CLAN2002 The Foundation of the Roman Empire: 44 BC-AD 68
- 6 points
If this unit does not have an online alternative, then students who are presently unable to enter Western Australia and whose studies would be delayed by an inability to complete this unit, should contact the unit coordinator (details given on this page) to ascertain, on an individual case-by-case basis, if alternate arrangements can be made to support their study in this unit.
Availability Location Mode Semester 2 UWA (Perth) Multi-mode Multiple modes of delivery. Unit includes a mix of online and on-campus study requirements. On campus attendance for some activities is required to complete this unit.
- Details for undergraduate courses
- Level 2 option in the Classics and Ancient History major sequence
- Level 2 elective
- This unit provides an introduction to Roman history from 44 BC to AD 68, a period which began with the assassination of Julius Caesar and finished with the death of the Emperor Nero. This was a period of profound cultural and political change at Rome and in the wider Mediterranean world, which coincided with the drift towards the establishment of a monarchical system of government at Rome, led by a 'princeps', or 'first citizen'. Moreover, with the completion of Rome's conquest of the Mediterranean, the inhabitants of once independent kingdoms and communities had now to adapt to life under Roman hegemony.
In addition to charting the major political and administrative developments of the time, the unit also explores the interactions between Romans and the subject peoples of the Empire. The unit aims not only to impart knowledge about this seminal period in world history but also to interpret and explain key features of it.
The unit offers a carefully structured program of lectures, identifying and tracing the development of the major political, social and cultural aspects of the ancient Julio-Claudian period, and a complementary series of tutorials and take-home assignments that examine some of these aspects in depth. Tutorial participation is a vital part of the learning process and in the development of reasoning and analytical skills. The unit emphasises the collection, analysis and criticism of the ancient source material and a written in-class assignment and tutorial discussion of this assignment deals specifically with this crucial aspect of ancient historical study. The unit aims to encourage students to develop critical abilities in the process of exploring and evaluating particular events and personalities throughout this period. Another important part of learning is for the student to be able to develop and articulate his or her views on the unit itself.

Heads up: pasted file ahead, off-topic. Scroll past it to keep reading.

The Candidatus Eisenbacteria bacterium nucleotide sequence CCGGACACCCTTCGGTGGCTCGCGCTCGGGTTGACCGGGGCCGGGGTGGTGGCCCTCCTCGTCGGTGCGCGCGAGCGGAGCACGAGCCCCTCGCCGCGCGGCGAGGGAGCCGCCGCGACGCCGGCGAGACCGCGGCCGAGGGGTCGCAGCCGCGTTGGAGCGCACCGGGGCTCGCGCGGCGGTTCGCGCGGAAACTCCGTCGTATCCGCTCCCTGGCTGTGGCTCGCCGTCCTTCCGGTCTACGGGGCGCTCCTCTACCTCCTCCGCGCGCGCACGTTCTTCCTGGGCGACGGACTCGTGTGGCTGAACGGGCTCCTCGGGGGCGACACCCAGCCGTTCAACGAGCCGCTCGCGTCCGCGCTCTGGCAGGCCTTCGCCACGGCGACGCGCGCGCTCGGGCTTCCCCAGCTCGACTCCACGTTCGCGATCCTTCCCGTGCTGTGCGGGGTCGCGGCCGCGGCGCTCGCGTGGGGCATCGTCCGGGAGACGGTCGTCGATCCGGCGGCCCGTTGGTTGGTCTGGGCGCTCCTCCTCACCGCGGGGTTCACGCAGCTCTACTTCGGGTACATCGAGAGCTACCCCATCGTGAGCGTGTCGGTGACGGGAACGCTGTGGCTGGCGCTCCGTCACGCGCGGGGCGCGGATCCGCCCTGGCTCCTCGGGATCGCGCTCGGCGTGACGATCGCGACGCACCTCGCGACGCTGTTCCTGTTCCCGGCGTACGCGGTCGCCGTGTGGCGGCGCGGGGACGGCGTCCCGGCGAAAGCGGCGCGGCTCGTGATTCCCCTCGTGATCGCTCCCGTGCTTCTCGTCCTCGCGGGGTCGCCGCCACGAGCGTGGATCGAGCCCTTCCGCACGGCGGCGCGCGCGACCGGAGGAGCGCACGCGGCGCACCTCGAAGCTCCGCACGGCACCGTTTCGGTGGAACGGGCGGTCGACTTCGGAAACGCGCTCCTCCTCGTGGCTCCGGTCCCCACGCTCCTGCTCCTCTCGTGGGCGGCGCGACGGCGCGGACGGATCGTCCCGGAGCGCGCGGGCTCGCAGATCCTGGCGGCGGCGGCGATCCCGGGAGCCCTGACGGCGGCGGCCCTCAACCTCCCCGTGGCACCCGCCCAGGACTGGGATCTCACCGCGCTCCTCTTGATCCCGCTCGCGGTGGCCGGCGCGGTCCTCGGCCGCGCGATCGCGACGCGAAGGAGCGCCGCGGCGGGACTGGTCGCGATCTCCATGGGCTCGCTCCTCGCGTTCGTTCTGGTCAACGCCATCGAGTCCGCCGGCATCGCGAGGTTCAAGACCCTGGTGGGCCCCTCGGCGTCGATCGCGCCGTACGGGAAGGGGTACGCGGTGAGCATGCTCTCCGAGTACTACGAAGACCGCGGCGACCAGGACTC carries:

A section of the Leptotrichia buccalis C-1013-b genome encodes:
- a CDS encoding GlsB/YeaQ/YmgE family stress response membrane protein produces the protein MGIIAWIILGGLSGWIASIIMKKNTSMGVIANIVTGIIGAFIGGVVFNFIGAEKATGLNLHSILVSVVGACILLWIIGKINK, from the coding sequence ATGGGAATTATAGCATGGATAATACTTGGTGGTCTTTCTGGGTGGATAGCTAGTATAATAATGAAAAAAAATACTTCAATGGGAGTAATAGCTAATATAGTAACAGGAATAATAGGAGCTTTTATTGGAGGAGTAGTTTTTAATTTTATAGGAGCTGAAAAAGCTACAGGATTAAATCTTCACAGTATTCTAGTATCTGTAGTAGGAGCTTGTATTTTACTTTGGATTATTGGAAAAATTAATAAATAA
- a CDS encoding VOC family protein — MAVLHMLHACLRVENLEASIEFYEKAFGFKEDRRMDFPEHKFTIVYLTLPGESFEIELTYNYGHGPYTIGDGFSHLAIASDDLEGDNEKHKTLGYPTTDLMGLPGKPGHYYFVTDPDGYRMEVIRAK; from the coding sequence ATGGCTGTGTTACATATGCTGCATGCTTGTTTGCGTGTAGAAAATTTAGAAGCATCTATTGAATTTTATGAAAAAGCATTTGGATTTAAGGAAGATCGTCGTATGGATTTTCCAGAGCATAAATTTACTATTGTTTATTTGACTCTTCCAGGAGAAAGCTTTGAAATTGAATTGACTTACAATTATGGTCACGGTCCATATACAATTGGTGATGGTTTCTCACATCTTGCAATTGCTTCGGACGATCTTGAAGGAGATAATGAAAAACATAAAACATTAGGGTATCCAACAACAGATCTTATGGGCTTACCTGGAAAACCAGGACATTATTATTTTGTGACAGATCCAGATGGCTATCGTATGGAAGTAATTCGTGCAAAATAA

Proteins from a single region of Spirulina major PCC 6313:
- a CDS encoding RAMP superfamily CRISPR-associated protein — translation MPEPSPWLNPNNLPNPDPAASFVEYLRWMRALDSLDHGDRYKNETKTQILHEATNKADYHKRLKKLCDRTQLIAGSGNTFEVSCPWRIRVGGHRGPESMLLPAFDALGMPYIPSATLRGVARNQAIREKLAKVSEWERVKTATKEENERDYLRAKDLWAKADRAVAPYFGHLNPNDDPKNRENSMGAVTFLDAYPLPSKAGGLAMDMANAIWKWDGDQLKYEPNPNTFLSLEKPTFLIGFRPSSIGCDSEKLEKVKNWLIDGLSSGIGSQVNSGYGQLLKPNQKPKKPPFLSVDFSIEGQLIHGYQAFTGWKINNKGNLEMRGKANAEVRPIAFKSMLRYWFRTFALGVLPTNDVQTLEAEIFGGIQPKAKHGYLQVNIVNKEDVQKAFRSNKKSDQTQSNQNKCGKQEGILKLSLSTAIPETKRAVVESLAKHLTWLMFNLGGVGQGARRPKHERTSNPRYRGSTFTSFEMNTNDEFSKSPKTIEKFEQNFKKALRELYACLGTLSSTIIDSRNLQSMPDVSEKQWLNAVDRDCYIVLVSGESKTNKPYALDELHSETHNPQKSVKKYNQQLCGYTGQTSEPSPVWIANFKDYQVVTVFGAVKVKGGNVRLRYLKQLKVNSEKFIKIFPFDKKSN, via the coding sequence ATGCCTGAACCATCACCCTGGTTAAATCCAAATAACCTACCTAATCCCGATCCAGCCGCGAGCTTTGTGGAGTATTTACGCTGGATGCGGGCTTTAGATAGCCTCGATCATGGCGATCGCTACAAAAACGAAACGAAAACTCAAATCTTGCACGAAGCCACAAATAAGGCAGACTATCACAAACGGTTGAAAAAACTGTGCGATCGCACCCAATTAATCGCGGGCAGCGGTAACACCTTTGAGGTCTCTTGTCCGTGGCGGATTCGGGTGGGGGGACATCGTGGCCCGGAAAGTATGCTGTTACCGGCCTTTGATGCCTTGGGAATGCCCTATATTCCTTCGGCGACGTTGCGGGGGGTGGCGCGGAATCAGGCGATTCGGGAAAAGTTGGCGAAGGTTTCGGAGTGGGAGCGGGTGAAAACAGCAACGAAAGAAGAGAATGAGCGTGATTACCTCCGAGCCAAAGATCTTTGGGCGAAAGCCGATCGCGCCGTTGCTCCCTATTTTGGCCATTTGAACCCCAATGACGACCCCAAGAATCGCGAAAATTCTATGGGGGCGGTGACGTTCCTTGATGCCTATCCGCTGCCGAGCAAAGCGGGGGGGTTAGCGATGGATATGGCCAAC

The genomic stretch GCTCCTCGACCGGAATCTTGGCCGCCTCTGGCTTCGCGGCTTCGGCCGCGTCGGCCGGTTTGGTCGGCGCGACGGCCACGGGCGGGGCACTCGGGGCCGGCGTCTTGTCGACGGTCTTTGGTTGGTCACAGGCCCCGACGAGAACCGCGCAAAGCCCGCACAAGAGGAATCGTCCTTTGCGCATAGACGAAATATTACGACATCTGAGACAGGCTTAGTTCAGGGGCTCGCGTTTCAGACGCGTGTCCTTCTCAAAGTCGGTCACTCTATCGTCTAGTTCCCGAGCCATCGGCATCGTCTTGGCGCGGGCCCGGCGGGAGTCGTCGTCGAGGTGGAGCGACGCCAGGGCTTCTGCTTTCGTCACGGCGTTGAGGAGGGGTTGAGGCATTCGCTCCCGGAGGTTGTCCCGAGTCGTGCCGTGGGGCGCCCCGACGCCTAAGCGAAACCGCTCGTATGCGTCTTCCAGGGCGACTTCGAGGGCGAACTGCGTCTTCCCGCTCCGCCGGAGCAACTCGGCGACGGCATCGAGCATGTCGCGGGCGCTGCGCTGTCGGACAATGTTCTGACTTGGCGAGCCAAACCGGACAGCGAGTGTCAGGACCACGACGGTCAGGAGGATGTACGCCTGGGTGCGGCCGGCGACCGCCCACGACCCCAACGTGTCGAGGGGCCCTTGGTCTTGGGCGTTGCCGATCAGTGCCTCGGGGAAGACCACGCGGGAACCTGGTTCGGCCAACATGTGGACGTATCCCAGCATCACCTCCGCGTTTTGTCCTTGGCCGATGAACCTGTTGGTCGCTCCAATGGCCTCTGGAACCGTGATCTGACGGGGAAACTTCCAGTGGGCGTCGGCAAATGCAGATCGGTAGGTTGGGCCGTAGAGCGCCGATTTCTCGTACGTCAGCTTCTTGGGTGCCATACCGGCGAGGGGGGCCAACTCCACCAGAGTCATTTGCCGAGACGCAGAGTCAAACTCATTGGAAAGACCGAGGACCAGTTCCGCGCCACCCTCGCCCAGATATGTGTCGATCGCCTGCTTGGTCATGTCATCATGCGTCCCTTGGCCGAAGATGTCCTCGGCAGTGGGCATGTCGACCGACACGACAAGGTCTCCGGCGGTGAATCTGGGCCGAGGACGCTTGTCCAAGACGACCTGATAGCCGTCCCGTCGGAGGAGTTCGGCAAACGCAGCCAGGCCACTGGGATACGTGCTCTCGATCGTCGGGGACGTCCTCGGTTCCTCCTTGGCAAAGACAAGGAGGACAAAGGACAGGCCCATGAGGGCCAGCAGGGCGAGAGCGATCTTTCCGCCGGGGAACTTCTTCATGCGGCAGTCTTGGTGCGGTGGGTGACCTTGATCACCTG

- Students are able to (1) identify, interpret and describe key events from the Julio-Claudian period; (2) identify, interpret and describe the development of major political, social and cultural aspects of the ancient Roman world; (3) identify and analyse key personalities in the Julio-Claudian period; (4) identify and analyse the main ancient writers of the period; (5) read and comprehend primary and secondary sources concerning the period; (6) analyse and critique the writings and motivations of ancient writers of the period; (7) skillfully research using print and electronic resources; and (8) develop reasoning and analytical skills.
- Indicative assessments in this unit are as follows: (1) written assignments; (2) participation; and (3) examination. Further information is available in the unit outline.
Supplementary assessment is not available in this unit except in the case of a bachelor's pass degree student who has obtained a mark of 45 to 49 overall and is currently enrolled in this unit, and it is the only remaining unit that the student must pass in order to complete their course.
- Unit Coordinator(s)
- Dr Christopher Mallan
- Unit rules
- any Level 1 CLAN unit
- CLAH1102 Julians and Julio-Claudians
- Contact hours
- lectures: 1 hour per week (over 12 weeks); tutorials: 2 hours per week (over 10 weeks)
- The availability of units in Semester 1, 2, etc. was correct at the time of publication but may be subject to change.
- All students are responsible for identifying when they need assistance to improve their academic learning, research, English language and numeracy skills; seeking out the services and resources available to help them; and applying what they learn. Students are encouraged to register for free online support through GETSmart; to help themselves to the extensive range of resources on UWA's STUDYSmarter website; and to participate in WRITESmart and (ma+hs)Smart drop-ins and workshops.
- Unit readings, including any essential textbooks, are listed in the unit outline for each unit, one week prior the commencement of study. The unit outline will be available via the LMS and the UWA Handbook one week prior the commencement of study. Reading lists and essential textbooks are subject to change each semester. Information on essential textbooks will also be made available on the Essential Textbooks. This website is updated regularly in the lead up to semester so content may change. It is recommended that students purchase essential textbooks for convenience due to the frequency with which they will be required during the unit. A limited number of textbooks will be made available from the Library in print and will also be made available online wherever possible. Essential textbooks can be purchased from the commercial vendors to secure the best deal. The Student Guild can provide assistance on where to purchase books if required. Books can be purchased second hand at the Guild Secondhand bookshop (second floor, Guild Village), which is located on campus.